As Director of Education at No More Marking, a former school teacher and the author of Teachers vs. Tech, Making Good Progress and Seven Myths about Education, Daisy Christodoulou has long-held interest in assessment and feedback.
In this session, she will introduce participants to the principle of comparative judgement - an alternative to conventional forms of marking.
According to No More Marking's website:
Marking does not work when it involves any degree of human judgement. This is due to a simple principle.
"There is no absolute judgement. All judgements are comparisons of one thing with another". (Human Judgement: The Eye of the Beholder by Donald Laming, p.9.)
Laming has shown that at best our judgements are ordinal. We can place things in an order, but scarcely more than this. Ask two people to apply a mark scheme and you will most likely get different marks. Ask people to place two scripts in order, and you will get more consistency.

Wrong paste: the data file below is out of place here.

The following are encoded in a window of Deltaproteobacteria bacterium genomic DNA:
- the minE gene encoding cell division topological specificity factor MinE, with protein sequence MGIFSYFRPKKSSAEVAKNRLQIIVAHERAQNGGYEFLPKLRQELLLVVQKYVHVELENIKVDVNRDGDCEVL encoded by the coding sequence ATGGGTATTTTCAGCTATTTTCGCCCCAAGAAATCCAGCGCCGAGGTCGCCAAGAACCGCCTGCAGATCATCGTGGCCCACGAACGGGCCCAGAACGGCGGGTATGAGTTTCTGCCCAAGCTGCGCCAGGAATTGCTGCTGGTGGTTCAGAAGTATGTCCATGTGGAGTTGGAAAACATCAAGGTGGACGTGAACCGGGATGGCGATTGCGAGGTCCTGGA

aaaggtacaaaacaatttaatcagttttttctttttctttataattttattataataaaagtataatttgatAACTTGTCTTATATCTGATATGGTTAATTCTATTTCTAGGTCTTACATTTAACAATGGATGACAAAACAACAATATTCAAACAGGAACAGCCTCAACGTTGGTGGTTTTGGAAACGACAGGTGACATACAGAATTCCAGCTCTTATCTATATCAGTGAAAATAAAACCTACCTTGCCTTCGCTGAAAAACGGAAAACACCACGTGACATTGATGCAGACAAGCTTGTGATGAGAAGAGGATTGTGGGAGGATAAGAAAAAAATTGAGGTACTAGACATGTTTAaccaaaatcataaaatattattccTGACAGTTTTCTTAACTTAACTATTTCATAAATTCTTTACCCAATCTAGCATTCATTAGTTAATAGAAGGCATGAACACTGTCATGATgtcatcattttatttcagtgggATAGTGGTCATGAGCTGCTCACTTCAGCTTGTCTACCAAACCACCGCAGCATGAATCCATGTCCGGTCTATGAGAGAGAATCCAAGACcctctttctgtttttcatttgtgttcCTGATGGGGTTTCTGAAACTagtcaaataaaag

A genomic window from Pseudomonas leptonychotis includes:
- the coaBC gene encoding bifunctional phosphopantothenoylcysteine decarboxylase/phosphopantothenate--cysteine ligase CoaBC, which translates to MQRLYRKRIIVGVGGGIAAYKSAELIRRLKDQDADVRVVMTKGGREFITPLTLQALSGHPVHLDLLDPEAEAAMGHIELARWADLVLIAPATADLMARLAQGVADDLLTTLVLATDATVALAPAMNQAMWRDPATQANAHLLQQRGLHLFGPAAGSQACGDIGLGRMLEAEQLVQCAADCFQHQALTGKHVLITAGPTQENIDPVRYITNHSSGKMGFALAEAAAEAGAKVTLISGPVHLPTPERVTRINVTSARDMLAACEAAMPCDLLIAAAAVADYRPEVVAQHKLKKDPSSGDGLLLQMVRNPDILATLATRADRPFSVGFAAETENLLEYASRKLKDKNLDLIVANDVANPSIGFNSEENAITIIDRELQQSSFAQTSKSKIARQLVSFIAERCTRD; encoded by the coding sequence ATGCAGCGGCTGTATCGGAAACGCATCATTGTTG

This promises to be an engaging and thought provoking session. Any members of staff who teach are welcome to attend.
Date: Tuesday 9th February
The following is taken from Daisy's on website:
I’m the Director of Education at No More Marking, a provider of online Comparative Judgement software for schools. I’m also the author of three books about education: Teachers vs Tech, Making Good Progress, and Seven Myths about Education.
Comparative Judgement is an innovative, reliable and quick way to assess essays. You can find out more about how it works on the No More Marking website.
Before joining No More Marking, I was Head of Assessment at Ark Schools, a group of academy schools in the UK, and before that, I was a secondary English teacher in London.
I’ve written three books about education, Seven Myths about Education, Making Good Progress, and Teachers vs Tech. Find out more about them here.
In 2007 I was the captain of Warwick’s winning University Challenge team. You can see a video of the final here.